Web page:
Lehman Brothers stock dropped precipitously Tuesday on concerns the bank won’t be able to raise needed capital. Then, kicking the company while it was down, Standard & Poor’s put Lehman’s credit rating on watch because of that decline in share price. Now Cramer’s thinking this stock will either be taken under like Bear Stearns or just go belly up.
Last Friday, Cramer urged Lehman to use the weekend to broker some kind of deal to help the company. But come Monday – despite all the developments with Fannie Mae and Freddie Mac – nothing had materialized. Cramer fears Lehman’s missed its chance. And unlike Dick Bove, the Mad Money host doubts there are any potential buyers for Lehman Brothers.
“[CEO Richard] Fuld had a chance. The chance is gone with Korea [Development Bank],” Cramer said. Talks with KDB have reportedly fallen through. “I don't think anyone else is interested.”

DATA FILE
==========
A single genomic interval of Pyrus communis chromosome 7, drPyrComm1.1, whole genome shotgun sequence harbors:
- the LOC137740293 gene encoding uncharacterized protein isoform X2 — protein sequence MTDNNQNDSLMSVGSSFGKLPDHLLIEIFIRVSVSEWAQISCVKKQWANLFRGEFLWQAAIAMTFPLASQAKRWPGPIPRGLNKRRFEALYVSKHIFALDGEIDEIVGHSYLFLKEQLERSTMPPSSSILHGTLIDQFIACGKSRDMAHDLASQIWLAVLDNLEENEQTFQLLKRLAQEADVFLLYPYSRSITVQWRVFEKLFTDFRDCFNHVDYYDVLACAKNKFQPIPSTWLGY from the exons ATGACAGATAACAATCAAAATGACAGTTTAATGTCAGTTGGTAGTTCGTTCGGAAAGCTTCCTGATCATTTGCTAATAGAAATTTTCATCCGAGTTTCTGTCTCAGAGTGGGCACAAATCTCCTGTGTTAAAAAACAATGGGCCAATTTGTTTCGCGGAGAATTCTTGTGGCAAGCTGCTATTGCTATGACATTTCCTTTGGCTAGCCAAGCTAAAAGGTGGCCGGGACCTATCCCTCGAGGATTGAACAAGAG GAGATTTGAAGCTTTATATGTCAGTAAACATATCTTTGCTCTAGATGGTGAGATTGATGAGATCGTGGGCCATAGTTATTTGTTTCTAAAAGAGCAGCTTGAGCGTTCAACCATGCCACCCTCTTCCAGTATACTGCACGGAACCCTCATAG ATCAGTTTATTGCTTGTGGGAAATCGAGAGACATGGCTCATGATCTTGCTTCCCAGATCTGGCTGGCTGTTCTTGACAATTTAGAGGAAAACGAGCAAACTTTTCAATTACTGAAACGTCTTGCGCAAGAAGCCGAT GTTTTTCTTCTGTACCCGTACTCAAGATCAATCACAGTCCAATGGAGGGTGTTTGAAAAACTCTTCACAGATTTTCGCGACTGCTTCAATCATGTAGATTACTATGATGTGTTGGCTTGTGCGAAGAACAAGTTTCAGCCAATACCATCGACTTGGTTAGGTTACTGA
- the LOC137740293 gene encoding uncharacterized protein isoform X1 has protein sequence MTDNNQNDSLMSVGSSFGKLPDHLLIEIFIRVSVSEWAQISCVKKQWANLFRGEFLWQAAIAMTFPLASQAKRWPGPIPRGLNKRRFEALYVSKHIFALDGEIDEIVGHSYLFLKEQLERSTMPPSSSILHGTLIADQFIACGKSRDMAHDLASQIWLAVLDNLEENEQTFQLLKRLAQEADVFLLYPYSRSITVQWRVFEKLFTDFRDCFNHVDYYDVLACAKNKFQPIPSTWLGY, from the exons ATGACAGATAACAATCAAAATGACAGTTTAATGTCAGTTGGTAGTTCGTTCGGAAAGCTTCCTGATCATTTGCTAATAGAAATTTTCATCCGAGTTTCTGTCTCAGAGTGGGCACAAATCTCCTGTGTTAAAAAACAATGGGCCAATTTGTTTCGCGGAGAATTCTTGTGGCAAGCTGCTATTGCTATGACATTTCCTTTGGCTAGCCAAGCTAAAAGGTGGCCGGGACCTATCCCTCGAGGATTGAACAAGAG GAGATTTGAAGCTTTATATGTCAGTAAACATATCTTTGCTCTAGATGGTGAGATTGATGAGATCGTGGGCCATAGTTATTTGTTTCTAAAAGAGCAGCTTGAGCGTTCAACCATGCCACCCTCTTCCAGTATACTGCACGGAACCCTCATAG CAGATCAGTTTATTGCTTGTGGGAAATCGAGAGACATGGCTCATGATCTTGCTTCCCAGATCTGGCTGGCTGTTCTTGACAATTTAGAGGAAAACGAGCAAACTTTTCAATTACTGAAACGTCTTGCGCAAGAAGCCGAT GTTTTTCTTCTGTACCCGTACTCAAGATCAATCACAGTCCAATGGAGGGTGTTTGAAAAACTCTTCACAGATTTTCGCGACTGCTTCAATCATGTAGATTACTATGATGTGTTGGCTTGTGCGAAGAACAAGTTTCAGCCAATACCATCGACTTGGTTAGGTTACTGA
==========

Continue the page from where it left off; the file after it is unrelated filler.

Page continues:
“This has become an extremely speculative security,” Cramer said of Lehman, “only for people who are willing to lose it all or make a little something.”
It might be hard to believe, but 99 Cents Only Storeshave raised prices. Regardless, Cramer said Family Dollar, with its strong August comp-store sales numbers, is the better name.
Elsewhere in the market, Apple CEO Steve Jobs’ health has been a subject of concern. Wall Street’s noticed the legendary tech guru’s weight loss, and there’s been speculation of just what kind of company Apple would be without him. But when speaking to CNBC’s Jim Goldman, Jobs said the rumors of his bad health have been spread by unnamed hedge funds and that he’s “doing just fine.”
That might be good for Jobs, Cramer said, but not good for Apple if hedge funds are out for its stock. If a hedge fund wants to hurt Apple, then “it’s history.” These are the same funds that are going after Washington Mutual.
“The unnamed hedge funds are in charge,” Cramer said. “And unnamed hedge funds are dangerous.”
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